However, the interlacing of warp threads by way of up to two adjacent needles using the techniques described above limits the range of potential patterns in cases where it is desired to produce a coherent sheet-form textile article. For example, it is not possible to produce a sheet-form textile material corresponding to the gauge of the machine using the single-thread system with a threading pattern on the guide bar of one full and one empty and with the threads placed over one needle. Neither is it possible to produce a sheet-form textile corresponding to the gauge of the machine using the single-thread system with a threading pattern of one full and two empty and with the threads placed over two adjacent needles.

Articles produced by the known lapping technique, that is overlaps of one and even two needles, using several thread systems, of which only one consists of elastic polyurethane filament yarn, are attended by the disadvantage of variable elasticity and force absorption when drawn in the longitudinal and transverse direction.

This disadvantage can be obviated, for example, by introducing a second elastic polyurethane filament system which is laid in either as partial weft or complete weft. Unfortunately, this involves another disadvantage, i.e. in articles having a complete weft of elastic polyurethane filament yarn, the elastic polyurethane filaments tend to withdraw from the stitch structure of the non-elastic polyurethane filaments used and are displaced under significant loads. This calls for a special finish in the form of a heat treatment which in turn is accompanied by certain disadvantages, for example in regard to the forming forces.

Although, in the case of articles with two elastic polyurethane filament systems, of which one is incorporated as partial weft below several needles, it is not absolutely essential to provide a non-slip finish such as this, and although in their case the danger of dropping out, particularly in and around the seams, is reduced in relation to qualities having a complete weft of elastic polyurethane, it is nevertheless not completely eliminated because the elasthane filaments are not used for stitch formation. Another consequence of this technique is a considerably poorer hysteresis in the transverse direction. It is an object of this invention to avoid the disadvantages mentioned above. Other objects will be evident from the following description and the Examples.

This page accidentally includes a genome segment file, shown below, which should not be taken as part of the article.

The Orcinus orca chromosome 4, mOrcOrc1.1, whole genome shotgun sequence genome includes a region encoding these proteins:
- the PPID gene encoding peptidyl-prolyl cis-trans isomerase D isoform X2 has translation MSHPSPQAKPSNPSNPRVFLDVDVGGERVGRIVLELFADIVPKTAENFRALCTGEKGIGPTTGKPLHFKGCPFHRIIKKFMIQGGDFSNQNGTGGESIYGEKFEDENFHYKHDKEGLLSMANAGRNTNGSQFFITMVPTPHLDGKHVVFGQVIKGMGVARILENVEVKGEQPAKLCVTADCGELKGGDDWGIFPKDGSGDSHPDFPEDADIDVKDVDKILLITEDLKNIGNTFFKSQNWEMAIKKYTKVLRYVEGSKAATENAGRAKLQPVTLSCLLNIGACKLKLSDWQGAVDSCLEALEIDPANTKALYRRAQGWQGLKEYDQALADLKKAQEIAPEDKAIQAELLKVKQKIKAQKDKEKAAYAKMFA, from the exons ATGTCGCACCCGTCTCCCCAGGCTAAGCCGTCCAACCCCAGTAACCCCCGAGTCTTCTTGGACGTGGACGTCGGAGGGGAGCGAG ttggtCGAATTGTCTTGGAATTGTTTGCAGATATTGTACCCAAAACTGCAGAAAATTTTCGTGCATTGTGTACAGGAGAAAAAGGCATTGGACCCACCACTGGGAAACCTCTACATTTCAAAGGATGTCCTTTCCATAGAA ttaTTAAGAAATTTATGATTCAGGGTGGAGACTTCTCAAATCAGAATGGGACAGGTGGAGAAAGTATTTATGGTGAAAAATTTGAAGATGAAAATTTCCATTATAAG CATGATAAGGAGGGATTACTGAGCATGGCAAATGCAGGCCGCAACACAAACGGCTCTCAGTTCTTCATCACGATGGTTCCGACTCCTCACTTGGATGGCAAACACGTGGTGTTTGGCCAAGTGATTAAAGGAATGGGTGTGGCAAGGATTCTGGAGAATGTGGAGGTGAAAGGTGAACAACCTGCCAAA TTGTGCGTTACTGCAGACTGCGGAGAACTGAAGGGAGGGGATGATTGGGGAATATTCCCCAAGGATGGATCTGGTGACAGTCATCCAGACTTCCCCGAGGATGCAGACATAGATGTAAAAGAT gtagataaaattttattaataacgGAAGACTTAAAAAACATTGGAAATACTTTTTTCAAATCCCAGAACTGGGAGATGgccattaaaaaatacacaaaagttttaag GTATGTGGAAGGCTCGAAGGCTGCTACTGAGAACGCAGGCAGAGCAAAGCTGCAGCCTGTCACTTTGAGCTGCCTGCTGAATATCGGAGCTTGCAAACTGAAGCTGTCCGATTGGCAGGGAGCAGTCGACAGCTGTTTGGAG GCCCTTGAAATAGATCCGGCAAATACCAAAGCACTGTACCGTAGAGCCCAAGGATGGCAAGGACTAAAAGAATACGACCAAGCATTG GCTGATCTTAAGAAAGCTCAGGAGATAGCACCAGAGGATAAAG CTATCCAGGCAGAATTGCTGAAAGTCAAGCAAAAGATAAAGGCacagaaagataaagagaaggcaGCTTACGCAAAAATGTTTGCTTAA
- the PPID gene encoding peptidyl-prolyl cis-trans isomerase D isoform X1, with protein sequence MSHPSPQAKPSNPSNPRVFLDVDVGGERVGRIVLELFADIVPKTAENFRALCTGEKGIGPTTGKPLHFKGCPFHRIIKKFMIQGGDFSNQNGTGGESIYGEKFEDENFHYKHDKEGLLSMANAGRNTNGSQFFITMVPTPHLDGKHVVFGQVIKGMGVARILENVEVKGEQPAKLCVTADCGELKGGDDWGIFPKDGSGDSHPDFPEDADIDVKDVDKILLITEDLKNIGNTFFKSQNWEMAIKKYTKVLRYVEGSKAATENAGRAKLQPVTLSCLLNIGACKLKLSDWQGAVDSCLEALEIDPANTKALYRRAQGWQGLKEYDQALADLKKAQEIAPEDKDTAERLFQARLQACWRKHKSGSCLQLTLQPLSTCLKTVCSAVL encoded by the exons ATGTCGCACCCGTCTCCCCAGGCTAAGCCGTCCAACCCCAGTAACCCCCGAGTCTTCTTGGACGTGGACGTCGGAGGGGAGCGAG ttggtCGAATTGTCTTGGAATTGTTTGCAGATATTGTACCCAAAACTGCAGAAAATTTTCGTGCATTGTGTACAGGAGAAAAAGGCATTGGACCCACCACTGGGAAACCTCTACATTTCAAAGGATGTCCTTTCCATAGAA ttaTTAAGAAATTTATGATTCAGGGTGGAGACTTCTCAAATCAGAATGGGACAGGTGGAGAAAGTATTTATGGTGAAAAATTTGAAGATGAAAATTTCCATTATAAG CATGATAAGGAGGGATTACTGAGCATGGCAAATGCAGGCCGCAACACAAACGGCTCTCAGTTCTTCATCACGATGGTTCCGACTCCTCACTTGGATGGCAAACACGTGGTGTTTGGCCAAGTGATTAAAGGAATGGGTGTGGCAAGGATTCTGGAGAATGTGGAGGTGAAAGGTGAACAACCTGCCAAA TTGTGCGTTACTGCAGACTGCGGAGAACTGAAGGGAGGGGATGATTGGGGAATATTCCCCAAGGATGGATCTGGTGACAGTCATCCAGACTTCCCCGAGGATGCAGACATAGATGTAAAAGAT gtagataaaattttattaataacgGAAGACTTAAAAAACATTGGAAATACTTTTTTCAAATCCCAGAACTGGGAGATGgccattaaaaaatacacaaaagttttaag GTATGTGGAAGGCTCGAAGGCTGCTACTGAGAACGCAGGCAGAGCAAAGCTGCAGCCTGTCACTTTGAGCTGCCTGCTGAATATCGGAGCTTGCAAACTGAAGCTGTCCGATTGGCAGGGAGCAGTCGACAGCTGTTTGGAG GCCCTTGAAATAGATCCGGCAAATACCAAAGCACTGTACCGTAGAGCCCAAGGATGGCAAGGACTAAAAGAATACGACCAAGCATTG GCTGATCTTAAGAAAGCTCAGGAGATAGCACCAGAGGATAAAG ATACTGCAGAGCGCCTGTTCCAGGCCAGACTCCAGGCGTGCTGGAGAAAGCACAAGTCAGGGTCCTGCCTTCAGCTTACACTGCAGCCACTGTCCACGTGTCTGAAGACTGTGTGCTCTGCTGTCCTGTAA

It has now been found that the disadvantages referred to above can be obviated by forming stitches with elastic yarns over three or more, preferably three or four, adjacent knitting needles on a warp knitting machine.

The invention relates to an elastic warp knitted article, which comprises as warp threads elastic yarns which have been formed into three or more adjacent stitches in one course and which are fully drawn-in in the case of three adjacent stitches.

The invention also relates to a process for producing an elastic warp knitted article, wherein elastic yarns drawn in as warp threads form stitches over three or more adjacent knitting needles in one course and which are fully drawn-in in the case of three adjacent stitches.

According to the present invention, the stitches are preferably formed over three or four adjacent knitting needles. This stitch pattern is completely new and has hitherto been considered among experts to be impracticable.

In the context of the present invention, elastic yarns are preferably elastic polyurethane yarns, i.e. yarns of elastic polyurethane filaments, although it is also possible to use elastic yarns of non-stretch fibres or filaments, for example textured yarns, providing they have a minimal elongation at break of around 15% (as measured by the crimp contraction method described in DIN 53 840).

In order to obtain the lowest possible fabric weights, coupled with a high forming force, it is preferred to use fine elastic polyurethane deniers, for example, preferably 22 dtex, 45 dtex or 80 dtex elastic polyurethane filament yarn.

If thicker elastic polyurethane filaments, such as dtex 160, are used (in which case raschel knitting machines are preferably used), sheet-form fabrics with extremely high, elastic forces are obtained with the result that the use of even thicker elastic polyurethane yarns, for example with deniers of more than 480 dtex would appear to be inappropriate.

The textured elastic yarns which may be used instead of the elastic polyurethane yarns may have deniers of up to about 200 dtex.